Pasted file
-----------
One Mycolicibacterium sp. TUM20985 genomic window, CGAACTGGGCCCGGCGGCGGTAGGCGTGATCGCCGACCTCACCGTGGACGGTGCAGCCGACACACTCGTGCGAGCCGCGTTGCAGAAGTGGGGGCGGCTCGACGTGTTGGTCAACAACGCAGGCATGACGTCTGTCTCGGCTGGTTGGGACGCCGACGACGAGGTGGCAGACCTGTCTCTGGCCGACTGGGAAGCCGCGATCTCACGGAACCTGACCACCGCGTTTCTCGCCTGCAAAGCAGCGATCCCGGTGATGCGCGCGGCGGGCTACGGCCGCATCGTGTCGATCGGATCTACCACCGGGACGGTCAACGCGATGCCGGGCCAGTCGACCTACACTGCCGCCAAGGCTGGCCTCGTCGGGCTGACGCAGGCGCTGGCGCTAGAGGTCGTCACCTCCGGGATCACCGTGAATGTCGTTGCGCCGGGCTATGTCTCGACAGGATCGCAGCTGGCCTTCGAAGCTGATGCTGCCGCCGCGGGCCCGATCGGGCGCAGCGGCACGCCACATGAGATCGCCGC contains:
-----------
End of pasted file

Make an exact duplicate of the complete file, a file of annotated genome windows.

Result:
One Mycolicibacterium sp. TUM20985 genomic window, CGAACTGGGCCCGGCGGCGGTAGGCGTGATCGCCGACCTCACCGTGGACGGTGCAGCCGACACACTCGTGCGAGCCGCGTTGCAGAAGTGGGGGCGGCTCGACGTGTTGGTCAACAACGCAGGCATGACGTCTGTCTCGGCTGGTTGGGACGCCGACGACGAGGTGGCAGACCTGTCTCTGGCCGACTGGGAAGCCGCGATCTCACGGAACCTGACCACCGCGTTTCTCGCCTGCAAAGCAGCGATCCCGGTGATGCGCGCGGCGGGCTACGGCCGCATCGTGTCGATCGGATCTACCACCGGGACGGTCAACGCGATGCCGGGCCAGTCGACCTACACTGCCGCCAAGGCTGGCCTCGTCGGGCTGACGCAGGCGCTGGCGCTAGAGGTCGTCACCTCCGGGATCACCGTGAATGTCGTTGCGCCGGGCTATGTCTCGACAGGATCGCAGCTGGCCTTCGAAGCTGATGCTGCCGCCGCGGGCCCGATCGGGCGCAGCGGCACGCCACATGAGATCGCCGC contains: